Robin of Lockskey (Escapologic Nottingham)

Game Date: 16th August 2019
Game Number: 32
Price for Two: £45/£52 Off Peak/Peak

Room Overview
The role of the modern day Sheriff of Nottingham is to protect and uphold the legend of Robin Hood.
A group of ruthless kidnappers have taken the Sheriff and are demanding the fabled golden arrow of Robin Hood as ransom. They have given you and your team 24 hours to comply with their demands, that was 23 hours ago… Your team has searched all manner of Robin Hood related locations looking for the arrow, from Nottingham Castle to Sherwood Forest, but to no avail. Your last shot is the private office of the Sheriff an unusual and unique room with many hidden secrets to find, ancient codes to crack and elaborate puzzles to solve.

Arrival and Introduction
As we were in Nottingham for a few days we took an Uber from our hotel into the city centre ready for this game. We had snapped up this free slot after rain put our hope of watching some cricket out the window and so we headed to Escapologic for the first time. It was early Friday evening so it was unsurprising that the waiting area was packed with teams waiting to play their games. We were welcomed at directed to some lockers where we could keep all of our stuff and waited for our turn. The waiting area is very different from the light, pristine, clean cut spaces that we have graced in other games but it did add a level of immersion and excitement to an otherwise dead part of your game. We waited whilst other teams left to play various games and quietly wished the team about to do “13utcher” good luck (this games reputation precedes it and we will be steering well clear!).

After a short wait, Charlie met us a led us over the road to begin our game – Escapologic is spread over two buildings. It took us somewhat by surprise that we were led immediately into the room before having our health and safety brief. It was the first time that this had happened to us and after a decent amount of discussion after the game we concluded that it just is not for us. You lose that initial intake of breathe when you first make your way into the room and no matter how immersive you make the room, some of that is lost when you are speaking to a staff member wearing branded clothing. There did seem to be another team about to enter their room near us so it did at least mean that we were more separate which is a plus. Anyway, Charlie gave us the brief and also chatted a bit through our backgrounds and the rooms that we have enjoyed doing most previously etc and left the room and we were off.

As the game intro suggest you start in a small office which was well themed with all the sort of paraphernalia you would expect to find. It is not something that is going to blow you away but sets off the beginning of the game well. Thanks to some covert searching done whilst we were having our game brief we had already spotted a few things of interest and began to work out what we needed to do in order to continue. This first room is almost entirely linear with some good observation and logic puzzles that were challenging to do but very satisfying when they came off. Signposting in this room was good and we only got stuck when we failed to fully explore what we were being told to explore. What really impressed us in the rest of the game is how Escapologic have thought about the transitions between areas and how to makes these interesting and fun whilst still keeping broadly within the theme.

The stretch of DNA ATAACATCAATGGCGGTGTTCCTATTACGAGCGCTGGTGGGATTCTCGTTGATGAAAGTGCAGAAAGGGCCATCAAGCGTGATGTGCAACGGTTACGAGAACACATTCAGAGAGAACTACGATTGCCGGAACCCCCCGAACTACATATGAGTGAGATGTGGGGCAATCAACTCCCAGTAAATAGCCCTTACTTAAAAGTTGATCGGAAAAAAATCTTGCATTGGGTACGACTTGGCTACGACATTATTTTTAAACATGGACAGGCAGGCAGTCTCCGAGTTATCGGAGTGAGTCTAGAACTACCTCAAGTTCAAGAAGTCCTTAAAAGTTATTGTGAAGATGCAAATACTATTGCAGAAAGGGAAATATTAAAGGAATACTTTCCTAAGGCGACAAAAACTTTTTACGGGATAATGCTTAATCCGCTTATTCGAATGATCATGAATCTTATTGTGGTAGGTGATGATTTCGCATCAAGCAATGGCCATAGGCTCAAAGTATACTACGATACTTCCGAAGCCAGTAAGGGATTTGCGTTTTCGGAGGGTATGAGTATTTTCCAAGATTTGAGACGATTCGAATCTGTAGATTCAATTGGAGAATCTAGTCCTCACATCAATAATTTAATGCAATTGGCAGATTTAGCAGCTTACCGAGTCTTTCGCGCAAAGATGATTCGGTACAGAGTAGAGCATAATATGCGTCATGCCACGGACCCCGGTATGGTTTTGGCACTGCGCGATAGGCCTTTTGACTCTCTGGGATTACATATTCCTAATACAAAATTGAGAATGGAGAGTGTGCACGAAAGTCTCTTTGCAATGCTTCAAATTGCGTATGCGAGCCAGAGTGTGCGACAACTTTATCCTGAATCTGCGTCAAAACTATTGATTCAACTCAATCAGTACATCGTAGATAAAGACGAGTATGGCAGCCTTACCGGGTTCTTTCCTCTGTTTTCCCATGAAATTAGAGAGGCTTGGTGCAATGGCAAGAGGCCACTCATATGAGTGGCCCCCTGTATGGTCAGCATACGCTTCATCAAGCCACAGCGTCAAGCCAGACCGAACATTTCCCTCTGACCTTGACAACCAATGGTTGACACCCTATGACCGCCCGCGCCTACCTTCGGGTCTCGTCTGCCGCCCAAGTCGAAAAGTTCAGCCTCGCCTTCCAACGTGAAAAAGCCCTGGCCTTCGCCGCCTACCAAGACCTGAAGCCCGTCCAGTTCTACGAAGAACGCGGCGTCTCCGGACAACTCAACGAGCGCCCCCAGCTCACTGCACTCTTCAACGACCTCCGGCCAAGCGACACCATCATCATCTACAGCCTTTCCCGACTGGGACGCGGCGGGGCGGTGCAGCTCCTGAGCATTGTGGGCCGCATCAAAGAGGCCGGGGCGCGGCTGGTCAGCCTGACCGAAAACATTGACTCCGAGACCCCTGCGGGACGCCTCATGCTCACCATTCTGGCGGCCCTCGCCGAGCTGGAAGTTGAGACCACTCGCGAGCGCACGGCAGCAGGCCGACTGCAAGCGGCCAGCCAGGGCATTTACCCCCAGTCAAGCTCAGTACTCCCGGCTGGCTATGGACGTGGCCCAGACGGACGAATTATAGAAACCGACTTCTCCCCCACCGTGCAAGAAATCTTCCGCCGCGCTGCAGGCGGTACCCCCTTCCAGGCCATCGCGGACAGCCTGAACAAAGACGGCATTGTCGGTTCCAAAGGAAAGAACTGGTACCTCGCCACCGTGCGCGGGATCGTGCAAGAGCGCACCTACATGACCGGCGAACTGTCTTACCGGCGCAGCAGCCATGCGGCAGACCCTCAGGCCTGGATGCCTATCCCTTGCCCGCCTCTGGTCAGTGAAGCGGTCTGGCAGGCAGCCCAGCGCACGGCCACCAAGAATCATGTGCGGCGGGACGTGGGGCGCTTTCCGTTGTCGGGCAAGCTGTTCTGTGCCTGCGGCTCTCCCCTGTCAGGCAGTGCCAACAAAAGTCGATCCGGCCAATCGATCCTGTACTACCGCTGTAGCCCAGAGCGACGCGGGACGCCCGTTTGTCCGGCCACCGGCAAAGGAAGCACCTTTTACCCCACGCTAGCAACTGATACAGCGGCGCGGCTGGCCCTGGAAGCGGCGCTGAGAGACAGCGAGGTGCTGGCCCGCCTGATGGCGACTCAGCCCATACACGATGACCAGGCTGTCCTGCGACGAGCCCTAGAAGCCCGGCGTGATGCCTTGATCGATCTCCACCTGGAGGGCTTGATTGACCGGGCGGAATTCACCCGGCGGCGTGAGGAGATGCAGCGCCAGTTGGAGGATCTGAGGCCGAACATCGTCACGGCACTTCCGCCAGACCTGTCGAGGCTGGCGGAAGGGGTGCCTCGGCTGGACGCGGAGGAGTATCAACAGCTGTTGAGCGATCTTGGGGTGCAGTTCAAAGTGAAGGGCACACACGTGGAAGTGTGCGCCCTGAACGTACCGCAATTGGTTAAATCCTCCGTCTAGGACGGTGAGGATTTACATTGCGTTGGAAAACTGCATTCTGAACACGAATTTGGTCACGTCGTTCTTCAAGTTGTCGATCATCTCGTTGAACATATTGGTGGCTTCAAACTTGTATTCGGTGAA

The second area could not be further away from the office/study space we just left and made use of the natural environment really well. There is a distinct change in puzzles within this room as well with the focus being on mechanical puzzles where you actually need to DO something in order to continue. Another linear section that I imagine could frustrate bigger teams but one that we found enjoyable – especially with the more physical side of things. You could clearly see what the end goal needed to be and it was a real joy trying to work out what we needed to do and in what order. The final puzzle stumped us but this was because we had no idea how much time we had left and I was definitely starting to panic but eventually it clicked.

Despite my panicking we retrieved the arrow with 3.41 left on the clock. I do really prefer having a way of knowing the time within the room but it does usually take away from the immersion factor from you. After the game, as we had enjoyed the transitions so much, Charlie allowed us back in the room to do them again; a great touch that was very warmly received. As the room was fully booked after us, we would understand being ushered out quickly but that was not the case at all. Charlie took our photo and then briefed us on Escapologic’s other games so we can plan our next trip. Clue delivery varied between the areas and fitted well within the theme each area we were going for – we needed 2.

Credit: Escapologic

Escapologic’s newest game and a thoroughly enjoyable one it was too. You can see why they have such a reputation for such good games and we will certainly be back to play some more. The room itself had some fun puzzles and was well themed. Our game master was very welcoming and accommodating though if I was being SUPER critical, one of the clues could have come a bit quicker because we had started to get a little frustrated. That being said, Charlie would have a much better knowledge of the room than us so it is just personal opinion. If it we me, I would have the room brief done outside the room as well, though these are two very small negatives on a very good room and one that is probably not far at all from being in our top 5. A largely linear game that would suit teams of 2 or 3 best.

Customer Experience: 4 out of 5
Themeing: 4.5 out of 5
Gameplay: 4 out of 5
Enjoyment: 4.5 out of 5

Overall: 4.5 out of 5

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